Airbus A350 operators have been ordered urgently to address a potential threat to fuel tanks arising from overheat failure of a hydraulic pump.

The A350-900 is designed with a hydraulic fluid cooling system located in the fuel tanks.

But analysis of an overheat failure mode of the aircraft's hydraulic engine-driven pump has determined that it can generate a "fast" temperature rise of the hydraulic fluid, says the European Aviation Safety Agency.

If the aircraft's fuel-tank inerting system is inoperative, adds EASA, an uncontrolled overheat of the hydraulic fluid could potentially ignite the tank's fuel-air mixture.

Airbus has responded by undertaking an in-depth revision of the A350's master minimum equipment list, the document which determines the extent to which crucial aircraft systems can be permitted to be inoperative before flight.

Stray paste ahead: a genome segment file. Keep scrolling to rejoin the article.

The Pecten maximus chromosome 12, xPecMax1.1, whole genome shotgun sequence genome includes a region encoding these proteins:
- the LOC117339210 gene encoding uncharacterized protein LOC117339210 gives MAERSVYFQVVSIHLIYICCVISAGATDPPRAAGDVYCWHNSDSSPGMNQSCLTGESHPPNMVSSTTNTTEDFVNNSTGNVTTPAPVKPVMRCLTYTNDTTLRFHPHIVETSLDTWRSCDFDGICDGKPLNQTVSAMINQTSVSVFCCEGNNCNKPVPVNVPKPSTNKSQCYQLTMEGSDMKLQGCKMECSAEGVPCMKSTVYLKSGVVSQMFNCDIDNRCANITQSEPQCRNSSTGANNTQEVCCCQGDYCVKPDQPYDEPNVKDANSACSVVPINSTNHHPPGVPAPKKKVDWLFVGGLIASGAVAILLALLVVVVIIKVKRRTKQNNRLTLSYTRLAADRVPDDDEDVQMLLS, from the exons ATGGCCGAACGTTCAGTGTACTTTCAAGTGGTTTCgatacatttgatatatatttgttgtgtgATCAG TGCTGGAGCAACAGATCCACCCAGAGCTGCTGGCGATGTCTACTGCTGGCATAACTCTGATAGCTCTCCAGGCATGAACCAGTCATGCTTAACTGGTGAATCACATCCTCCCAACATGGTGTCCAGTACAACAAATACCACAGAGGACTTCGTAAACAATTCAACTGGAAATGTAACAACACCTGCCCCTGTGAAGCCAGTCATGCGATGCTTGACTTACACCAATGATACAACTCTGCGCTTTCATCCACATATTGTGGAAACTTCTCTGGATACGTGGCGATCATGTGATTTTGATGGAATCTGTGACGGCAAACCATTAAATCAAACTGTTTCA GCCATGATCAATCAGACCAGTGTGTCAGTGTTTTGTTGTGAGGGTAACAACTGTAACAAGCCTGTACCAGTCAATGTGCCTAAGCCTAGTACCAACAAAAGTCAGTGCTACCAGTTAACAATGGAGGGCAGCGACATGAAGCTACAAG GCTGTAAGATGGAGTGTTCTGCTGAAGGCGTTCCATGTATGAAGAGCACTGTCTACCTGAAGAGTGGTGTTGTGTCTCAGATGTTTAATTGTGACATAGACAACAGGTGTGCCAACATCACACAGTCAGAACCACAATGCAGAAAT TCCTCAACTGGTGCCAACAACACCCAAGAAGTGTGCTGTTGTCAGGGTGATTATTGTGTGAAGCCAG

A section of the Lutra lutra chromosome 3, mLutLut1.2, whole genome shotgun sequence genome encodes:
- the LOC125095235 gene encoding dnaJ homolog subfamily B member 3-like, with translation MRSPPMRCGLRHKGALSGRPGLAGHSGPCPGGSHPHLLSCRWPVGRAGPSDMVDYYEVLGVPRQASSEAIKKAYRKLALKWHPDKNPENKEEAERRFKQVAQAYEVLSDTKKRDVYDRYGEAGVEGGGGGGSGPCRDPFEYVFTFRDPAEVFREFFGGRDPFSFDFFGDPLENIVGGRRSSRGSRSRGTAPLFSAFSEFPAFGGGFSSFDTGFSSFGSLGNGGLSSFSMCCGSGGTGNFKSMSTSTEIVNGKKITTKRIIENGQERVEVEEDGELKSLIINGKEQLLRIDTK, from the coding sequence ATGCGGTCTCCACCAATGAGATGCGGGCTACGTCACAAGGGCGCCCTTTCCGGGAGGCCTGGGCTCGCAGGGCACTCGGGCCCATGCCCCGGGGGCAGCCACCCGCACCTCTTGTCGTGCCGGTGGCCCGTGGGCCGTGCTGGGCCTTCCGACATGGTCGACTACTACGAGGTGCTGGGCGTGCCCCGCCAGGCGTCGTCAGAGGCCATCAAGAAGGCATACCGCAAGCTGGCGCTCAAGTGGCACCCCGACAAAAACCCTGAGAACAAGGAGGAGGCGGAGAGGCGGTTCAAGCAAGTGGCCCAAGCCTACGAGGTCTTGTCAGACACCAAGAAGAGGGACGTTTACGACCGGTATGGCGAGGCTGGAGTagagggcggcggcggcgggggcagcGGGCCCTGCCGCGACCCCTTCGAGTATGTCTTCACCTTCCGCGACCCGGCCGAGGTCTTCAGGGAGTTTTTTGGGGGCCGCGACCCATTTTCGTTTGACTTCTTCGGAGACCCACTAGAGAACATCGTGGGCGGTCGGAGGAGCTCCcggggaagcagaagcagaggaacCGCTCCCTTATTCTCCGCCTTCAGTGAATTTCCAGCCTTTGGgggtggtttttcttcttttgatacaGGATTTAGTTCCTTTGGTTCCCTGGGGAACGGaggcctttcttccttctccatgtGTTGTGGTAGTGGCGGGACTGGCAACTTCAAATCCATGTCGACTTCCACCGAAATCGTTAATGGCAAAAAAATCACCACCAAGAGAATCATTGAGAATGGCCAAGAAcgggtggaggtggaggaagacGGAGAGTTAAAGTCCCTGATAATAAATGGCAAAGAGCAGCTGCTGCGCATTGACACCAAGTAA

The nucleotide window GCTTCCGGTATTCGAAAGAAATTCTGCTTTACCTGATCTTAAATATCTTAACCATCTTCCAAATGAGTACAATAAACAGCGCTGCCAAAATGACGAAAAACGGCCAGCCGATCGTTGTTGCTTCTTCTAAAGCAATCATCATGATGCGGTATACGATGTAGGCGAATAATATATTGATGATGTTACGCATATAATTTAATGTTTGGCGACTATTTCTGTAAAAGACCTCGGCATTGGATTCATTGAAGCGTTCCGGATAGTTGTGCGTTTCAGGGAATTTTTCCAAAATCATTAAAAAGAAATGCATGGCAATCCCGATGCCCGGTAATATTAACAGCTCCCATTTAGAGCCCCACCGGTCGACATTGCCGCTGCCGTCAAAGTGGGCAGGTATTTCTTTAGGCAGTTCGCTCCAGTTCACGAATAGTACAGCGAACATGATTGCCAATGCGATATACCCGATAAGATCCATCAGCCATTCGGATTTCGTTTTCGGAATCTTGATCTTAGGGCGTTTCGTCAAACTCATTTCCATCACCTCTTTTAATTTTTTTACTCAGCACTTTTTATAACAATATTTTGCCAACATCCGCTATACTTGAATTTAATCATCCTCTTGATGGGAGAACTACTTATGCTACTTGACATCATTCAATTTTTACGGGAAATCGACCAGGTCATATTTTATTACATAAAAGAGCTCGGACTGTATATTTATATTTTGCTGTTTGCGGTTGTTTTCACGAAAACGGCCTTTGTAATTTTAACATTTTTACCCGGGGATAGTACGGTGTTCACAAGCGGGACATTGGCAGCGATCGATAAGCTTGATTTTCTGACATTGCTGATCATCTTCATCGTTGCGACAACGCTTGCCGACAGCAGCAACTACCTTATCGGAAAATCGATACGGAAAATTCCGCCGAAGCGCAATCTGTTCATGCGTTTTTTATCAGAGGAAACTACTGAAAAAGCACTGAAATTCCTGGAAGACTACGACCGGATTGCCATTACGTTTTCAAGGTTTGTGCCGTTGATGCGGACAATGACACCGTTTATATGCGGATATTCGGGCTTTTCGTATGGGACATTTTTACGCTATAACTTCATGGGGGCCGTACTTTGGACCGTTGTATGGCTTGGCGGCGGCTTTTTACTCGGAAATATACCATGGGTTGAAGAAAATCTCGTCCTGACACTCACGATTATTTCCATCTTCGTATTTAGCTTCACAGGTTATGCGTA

EASA says the revision incorporates "restrictions" to avoid uncontrolled overheat of the hydraulic system, and amended a number of items to 'no go' status.

Under an emergency airworthiness directive it has ordered immediate implementation of the master minimum equipment list changes for the A350.

Among the systems affected are air conditioning packs, hydraulic monitoring controls, and fuel-tank inerting.

EASA says the directive, which covers all A350-900 airframes, is an interim document and further related action could follow.

Airbus had delivered exactly 100 A350-900s to customers by the end of July this year. Thirteen operators use the type, which is powered by Rolls-Royce Trent XWB engines.

Source: Cirium Dashboard